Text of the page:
Did my immune system feel “boosted”? After 11 hours of sleep — the longest I’ve had in years — it’s fair to say I felt better equipped to fight a bout of flu than previously. The next day I felt straighter and taller, and my stomach was notably flatter. My partner was so intrigued he asked me to book him a session as his Christmas present — so that’s his gift sorted. Lauren Indvik
The Augustinus Bader Exclusive Bulgari Facial at the Bulgari Hotel London
171 Knightsbridge, London SW7 1DW
Good for: Serious skincare that yields results. All skin types
Not so good for: Going out after. It is advised to leave all of the products to soak in overnight (and your hair will be very oily from a scalp massage)
FYI: Head to your appointment a few hours early to take full advantage of the spa facilities. Booking a treatment at Bulgari of at least £250 grants visitors access to the 25m swimming pool, gold-tiled vitality pool, gym, steam room and sauna. (Spa memberships are also available.)
Cost: £350 for 1.5 hours
It’s possible you already worship at the altar of Augustinus Bader. The German professor and stem-cell expert has become a sort of god-like figure in the world of skincare, having catapulted to fame after applying the science of non-surgical burn recovery to creating an anti-ageing face cream. Thousands of column inches and allegedly wrinkle-relieved faces later, Bader, with his business partner Charles Rosier, developed from the cult favourite cream an entire range of skin and haircare products that exceeded $120mn in sales last year.
His dedicated following now have a temple in the heart of London: Bader’s award-winning beauty brand has created a facial treatment exclusively for the Bulgari Spa, which combines an assortment of scientific skincare with facial-massage techniques. As somewhat of a cynic who has remained curious about the brand (I wasn’t particularly impressed after trying the infamous hydrator), one session turned me into a convert.
The treatment begins with a thorough double cleansing (a silky balm followed by a gentle gel cleanse) to prepare the skin for the array of products meant to activate its stem cells and boost repair cycles. An essence is followed by facial massage and a dry, papery mask, which was dampened with serum and left to work its magic while I enjoyed a scalp, hand and arm massage. Jade rollers and gua sha massage tools, which were kept on ice, were used at various points in the treatment to increase circulation, hydrate and contour. After the mask was removed, more serums landed and, finally, a facial oil was applied to lock everything in (my facialist said that all of the products are applied in order of molecule size to maximise absorption).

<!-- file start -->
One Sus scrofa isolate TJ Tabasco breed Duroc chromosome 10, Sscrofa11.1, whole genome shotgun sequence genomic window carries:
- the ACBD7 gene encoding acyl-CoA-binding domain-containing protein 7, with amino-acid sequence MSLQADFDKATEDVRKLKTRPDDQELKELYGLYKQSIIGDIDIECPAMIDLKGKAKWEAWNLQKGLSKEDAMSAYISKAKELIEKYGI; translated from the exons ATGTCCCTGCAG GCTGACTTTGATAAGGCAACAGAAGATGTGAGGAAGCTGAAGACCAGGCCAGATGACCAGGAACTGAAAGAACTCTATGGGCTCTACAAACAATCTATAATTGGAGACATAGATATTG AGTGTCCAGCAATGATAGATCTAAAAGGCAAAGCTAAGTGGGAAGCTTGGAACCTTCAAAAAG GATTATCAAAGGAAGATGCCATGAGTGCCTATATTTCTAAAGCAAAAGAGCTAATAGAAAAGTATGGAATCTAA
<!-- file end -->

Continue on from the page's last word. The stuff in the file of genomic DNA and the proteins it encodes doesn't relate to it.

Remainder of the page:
Nothing burned, nothing tingled and the treatment was free of claustrophobia-inducing tech. It was entirely product-driven — and critically, the products seemed to work, and were very agreeable with my sensitive skin. After I returned to the serene, wood-panelled dressing room, I took embarrassing mirror selfies like a smug influencer. Bright, glowing and evenly toned, I looked positively angelic. #Blessed.
A treatment at the Knightsbridge hotel also includes access to all of the spa facilities, housed five floors underground, which include an excellent gym, steam room, sauna and a bubbly whirlpool tiled with gold glass. The 25m swimming pool attracted both serious swimmers and loungers reading in private cabanas, with a buzzer at hand to order provisions. It is worth taking full advantage. This is a real treat. Niki Blasina
The Modern Alchemy Harmonising Ritual at ESPA Life at Corinthia
Whitehall Place, London SW1A 2BD
Good for: Switching off swirling thoughts and deep relaxation
Not so good for: Targeted results such as muscle aches
FYI: The cost includes use of the facilities in the four-floor spa before and after the treatment
Cost: £300 for 1.5 hours
Launched this year, the Corinthia London’s Modern Alchemy rituals are intended to combine “ancient ancestral wisdom and powerful ingredients for a whole body experience”. Purists might question how authentically this ancient wisdom of unspecified provenance translates to a luxury hotel in central London, with chauffeur-driven cars charging outside, and quiet tinkling of china cups emanating from a tea room dubbed the Crystal Moon Lounge. However, if you lean in (or rather lie down) to the quasi-spiritual agenda, relaxation awaits.
The Harmonising Ritual is apparently influenced by the “power and symbolism of the full moon”. Fortunately, I didn’t start howling or sprout any werewolf-like fur afterwards. Instead, the treatment started with a foot-bathing ceremony, whereby the therapist washed my feet in a bronze bowl filled with petals, using ESPA’s The Grounding Crystals, followed by a leg and hand massage with aromatic oil. Next I was asked to choose a tarot-like card with a semi-precious stone on it; I opted for amethyst, which apparently represents growth.
The main event is a full-body massage using a Kansa wand, a traditional Indian wooden tool with a domed end and roots in Ayurvedic medicine. The therapist glided the tool over the skin creating a calming rhythm that truly zoned me out, and eliminated the usual swirling to-do-list thoughts. There’s deep inhalation of essential oils, and pressure applied to the third eye — the concept of a gateway to higher consciousness positioned on the forehead. Normally I favour a deep-pressure massage to tackle tight muscles, but actually this gentler approach was more soothing.
Afterwards I explored the four-floor spa, with its decor that feels somewhere between Art Deco and “international luxury”: black marble walls, gas fires, and ridged pillars in the changing rooms. The Thermal Floor features a (small) indoor pool, vitality pool (a large Jacuzzi), amphitheatre sauna (a large sauna with beds at different heights), ice fountain, marble heated loungers and sleep pods. I defy anyone not to chill out. Carola Long